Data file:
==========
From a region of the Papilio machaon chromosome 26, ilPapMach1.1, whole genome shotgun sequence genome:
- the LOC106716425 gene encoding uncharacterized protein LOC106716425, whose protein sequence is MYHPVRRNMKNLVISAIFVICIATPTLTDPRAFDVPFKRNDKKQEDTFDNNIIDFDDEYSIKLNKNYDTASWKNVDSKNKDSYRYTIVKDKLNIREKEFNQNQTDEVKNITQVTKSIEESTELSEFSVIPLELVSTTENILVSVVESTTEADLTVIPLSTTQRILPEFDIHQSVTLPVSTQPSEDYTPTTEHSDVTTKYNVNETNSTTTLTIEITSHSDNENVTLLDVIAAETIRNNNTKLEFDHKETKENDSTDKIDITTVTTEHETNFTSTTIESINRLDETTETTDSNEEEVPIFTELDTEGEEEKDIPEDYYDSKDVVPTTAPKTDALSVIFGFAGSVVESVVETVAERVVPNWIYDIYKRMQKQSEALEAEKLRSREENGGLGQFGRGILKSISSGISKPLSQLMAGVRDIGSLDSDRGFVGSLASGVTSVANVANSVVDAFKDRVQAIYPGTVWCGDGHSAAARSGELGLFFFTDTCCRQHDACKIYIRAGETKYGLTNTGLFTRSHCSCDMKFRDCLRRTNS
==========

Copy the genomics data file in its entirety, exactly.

From a region of the Papilio machaon chromosome 26, ilPapMach1.1, whole genome shotgun sequence genome:
- the LOC106716425 gene encoding uncharacterized protein LOC106716425, whose protein sequence is MYHPVRRNMKNLVISAIFVICIATPTLTDPRAFDVPFKRNDKKQEDTFDNNIIDFDDEYSIKLNKNYDTASWKNVDSKNKDSYRYTIVKDKLNIREKEFNQNQTDEVKNITQVTKSIEESTELSEFSVIPLELVSTTENILVSVVESTTEADLTVIPLSTTQRILPEFDIHQSVTLPVSTQPSEDYTPTTEHSDVTTKYNVNETNSTTTLTIEITSHSDNENVTLLDVIAAETIRNNNTKLEFDHKETKENDSTDKIDITTVTTEHETNFTSTTIESINRLDETTETTDSNEEEVPIFTELDTEGEEEKDIPEDYYDSKDVVPTTAPKTDALSVIFGFAGSVVESVVETVAERVVPNWIYDIYKRMQKQSEALEAEKLRSREENGGLGQFGRGILKSISSGISKPLSQLMAGVRDIGSLDSDRGFVGSLASGVTSVANVANSVVDAFKDRVQAIYPGTVWCGDGHSAAARSGELGLFFFTDTCCRQHDACKIYIRAGETKYGLTNTGLFTRSHCSCDMKFRDCLRRTNS